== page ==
A Music Box of Horrors – The Marathon Session
Cat People (1942, dir. Jacques Tourneur; repeat view) – Classic Val Lewton-produced film about a young Serbian woman who believes she is cursed to transform into a panther whenever she is sexually aroused. Rich in story while sparse in design (the film’s budget was less than $150,000), this is a must-see.
The Curse of the Werewolf (1961, dir. Terence Fisher; repeat view) – Hammer Studios’ only foray into the werewolf subgenre is also one of their best films. Maybe they didn’t need to make any more werewolf movies, since this one knocks it out of the park. Curse has a fantastic mythology that builds on horror both human and supernatural, offering a unique origin for the titular wolf, played by sexy young Oliver Reed.
The Borrower (1991, dir. John McNaughton; first time view) – An alien is banished to Earth as punishment and thus goes on a murder spree, taking the heads of those he kills for his own and baffling the cops who are on his trail. The Borrower is as confused as the police are, never quite bringing its disparate elements together into a cohesive package.
Dead Snow: Red vs. Dead (2014, dir. Tommy Wirkola; first time view) – Picking up right where the first film left off, Martin (Vegar Hoel) enlists the Zombie Squad, a group of zombie horror film buffs / neo-survivalists from the US, to take up arms — literally! — against head Nazi zombie Herzog (Orjan Gamst). Too half-baked to feel like anything less than pale in comparison to the first, which was lightning in a bottle. You’d be better off just watching the original.
Shakma (1990, dir. Tom Logan; first time view) – What happens when a group of research scientists organize a late-night LARP session run by Roddy McDowall in a lab that’s stalked by a genetically-enhanced baboon on a serious ‘roid rage? SHAKMA! Unfortunately, the synopsis is more enjoyable than the final product on screen. Oh well. SHAKMA!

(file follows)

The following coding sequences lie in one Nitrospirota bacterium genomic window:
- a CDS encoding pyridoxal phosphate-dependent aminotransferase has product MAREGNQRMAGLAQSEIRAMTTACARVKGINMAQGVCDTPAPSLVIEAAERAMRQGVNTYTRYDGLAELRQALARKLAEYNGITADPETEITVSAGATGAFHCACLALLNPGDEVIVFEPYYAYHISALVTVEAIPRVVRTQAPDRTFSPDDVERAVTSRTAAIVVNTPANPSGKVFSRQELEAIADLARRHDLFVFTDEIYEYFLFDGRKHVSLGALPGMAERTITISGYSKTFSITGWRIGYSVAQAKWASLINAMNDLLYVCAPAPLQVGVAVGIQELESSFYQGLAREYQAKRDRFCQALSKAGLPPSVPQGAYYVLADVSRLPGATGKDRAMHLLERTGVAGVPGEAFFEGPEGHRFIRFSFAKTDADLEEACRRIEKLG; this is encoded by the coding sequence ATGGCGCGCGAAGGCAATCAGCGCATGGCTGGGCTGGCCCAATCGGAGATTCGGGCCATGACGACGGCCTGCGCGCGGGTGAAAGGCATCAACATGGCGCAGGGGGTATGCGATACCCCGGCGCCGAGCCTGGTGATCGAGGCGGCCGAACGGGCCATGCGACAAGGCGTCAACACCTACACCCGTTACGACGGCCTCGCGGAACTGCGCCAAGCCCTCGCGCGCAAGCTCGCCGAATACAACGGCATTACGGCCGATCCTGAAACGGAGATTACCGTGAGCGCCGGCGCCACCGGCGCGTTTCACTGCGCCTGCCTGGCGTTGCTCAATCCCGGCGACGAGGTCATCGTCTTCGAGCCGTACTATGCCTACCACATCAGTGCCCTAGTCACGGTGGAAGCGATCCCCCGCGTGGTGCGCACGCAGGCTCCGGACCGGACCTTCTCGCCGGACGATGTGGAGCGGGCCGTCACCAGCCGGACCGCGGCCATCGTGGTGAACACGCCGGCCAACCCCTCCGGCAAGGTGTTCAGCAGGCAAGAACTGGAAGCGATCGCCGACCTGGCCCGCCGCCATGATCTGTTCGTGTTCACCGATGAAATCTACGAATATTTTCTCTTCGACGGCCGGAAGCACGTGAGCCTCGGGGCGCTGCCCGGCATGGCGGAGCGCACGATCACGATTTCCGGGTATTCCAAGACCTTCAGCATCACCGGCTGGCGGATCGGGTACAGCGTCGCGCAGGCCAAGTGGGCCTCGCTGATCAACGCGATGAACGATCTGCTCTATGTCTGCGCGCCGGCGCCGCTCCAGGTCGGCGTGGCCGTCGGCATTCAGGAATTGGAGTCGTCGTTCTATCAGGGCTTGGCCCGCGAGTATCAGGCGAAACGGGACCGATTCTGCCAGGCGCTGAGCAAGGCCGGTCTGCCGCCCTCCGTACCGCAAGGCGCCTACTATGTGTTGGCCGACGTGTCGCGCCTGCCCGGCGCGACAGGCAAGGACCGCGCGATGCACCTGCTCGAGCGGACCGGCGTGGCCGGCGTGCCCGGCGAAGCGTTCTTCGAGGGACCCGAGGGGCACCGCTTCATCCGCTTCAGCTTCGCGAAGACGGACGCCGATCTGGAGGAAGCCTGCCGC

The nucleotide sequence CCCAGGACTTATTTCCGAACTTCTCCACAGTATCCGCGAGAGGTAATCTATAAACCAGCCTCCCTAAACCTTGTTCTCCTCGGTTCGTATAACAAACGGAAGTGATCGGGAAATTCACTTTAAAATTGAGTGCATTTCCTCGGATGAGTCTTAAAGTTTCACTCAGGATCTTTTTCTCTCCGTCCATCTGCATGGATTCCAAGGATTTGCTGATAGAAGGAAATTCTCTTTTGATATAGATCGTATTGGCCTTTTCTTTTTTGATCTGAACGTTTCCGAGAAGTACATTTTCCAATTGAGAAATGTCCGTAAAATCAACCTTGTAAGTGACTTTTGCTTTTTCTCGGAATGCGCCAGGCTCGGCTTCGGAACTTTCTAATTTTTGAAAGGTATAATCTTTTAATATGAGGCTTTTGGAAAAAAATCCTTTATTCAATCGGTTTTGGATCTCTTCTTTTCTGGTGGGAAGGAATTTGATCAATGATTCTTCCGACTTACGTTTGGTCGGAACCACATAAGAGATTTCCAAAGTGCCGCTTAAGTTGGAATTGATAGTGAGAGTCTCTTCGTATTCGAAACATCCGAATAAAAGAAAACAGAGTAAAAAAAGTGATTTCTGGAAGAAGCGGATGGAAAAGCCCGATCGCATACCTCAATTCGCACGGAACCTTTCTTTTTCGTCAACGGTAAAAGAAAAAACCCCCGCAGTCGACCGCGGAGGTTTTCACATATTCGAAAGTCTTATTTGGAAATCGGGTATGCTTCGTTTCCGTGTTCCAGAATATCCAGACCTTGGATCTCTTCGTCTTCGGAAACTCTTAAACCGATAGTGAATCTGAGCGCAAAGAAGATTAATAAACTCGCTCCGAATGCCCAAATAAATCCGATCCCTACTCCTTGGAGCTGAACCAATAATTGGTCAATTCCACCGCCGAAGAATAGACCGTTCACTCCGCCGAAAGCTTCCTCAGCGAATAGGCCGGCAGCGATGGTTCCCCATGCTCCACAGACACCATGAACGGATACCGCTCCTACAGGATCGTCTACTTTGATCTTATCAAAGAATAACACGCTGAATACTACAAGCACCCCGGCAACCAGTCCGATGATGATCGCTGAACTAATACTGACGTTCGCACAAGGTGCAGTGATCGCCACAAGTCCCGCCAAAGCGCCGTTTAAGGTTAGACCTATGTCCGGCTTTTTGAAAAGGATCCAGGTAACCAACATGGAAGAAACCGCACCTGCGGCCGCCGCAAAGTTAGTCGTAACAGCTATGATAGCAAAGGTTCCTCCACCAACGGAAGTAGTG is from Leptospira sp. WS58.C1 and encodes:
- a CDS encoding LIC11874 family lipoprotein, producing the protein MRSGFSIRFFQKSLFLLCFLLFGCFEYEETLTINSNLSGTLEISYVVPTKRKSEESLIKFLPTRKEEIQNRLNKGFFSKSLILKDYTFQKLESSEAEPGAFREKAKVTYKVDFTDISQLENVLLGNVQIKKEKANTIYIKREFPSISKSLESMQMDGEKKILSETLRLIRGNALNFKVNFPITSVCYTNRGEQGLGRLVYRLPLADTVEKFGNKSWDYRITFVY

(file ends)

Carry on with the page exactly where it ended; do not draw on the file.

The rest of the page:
Nightmare, a.k.a. Nightmare in a Damaged Brain (1981, dir. Romano Scavolini; first time view) – Notorious sleazy shocker about a released mental patient who kills his way back home. Notable for some nasty special effects — allegedly supervised by Tom Savini — but overall incoherent and messy, with a cheap trick ending you can see coming a mile away.
A Night at The (William) Castle
The Old Dark House (1963, dir. William Castle; first time view) – Tom Poston spends a night at his friend’s estate and discovers that the family residing there is all off-kilter, and soon, they’ll be all-dead. Worth seeing once, but stick to the original James Whale version for any repeat viewings. And have a potato!
Mr. Sardonicus (1961; dir. William Castle; first time view) – A brilliant doctor is called by a former lover to help cure her husband of a terrible malady: his face has been frozen in a rictus grin, a result of robbing his father’s grave for a winning lottery ticket and seeing the rotting remains therein. This is probably the best of Castle’s films, or at least the most mature, even while it breaks in the last few minutes to deliver a “punishment poll,” in which Castle himself giddily asks the audience to vote on the title character’s fate. Castle wisely builds to the big reveal of the Baron’s face, which is clearly modeled on Gwynplaine, Conrad Veidt’s character in The Man Who Laughs (1928).
25 total films watched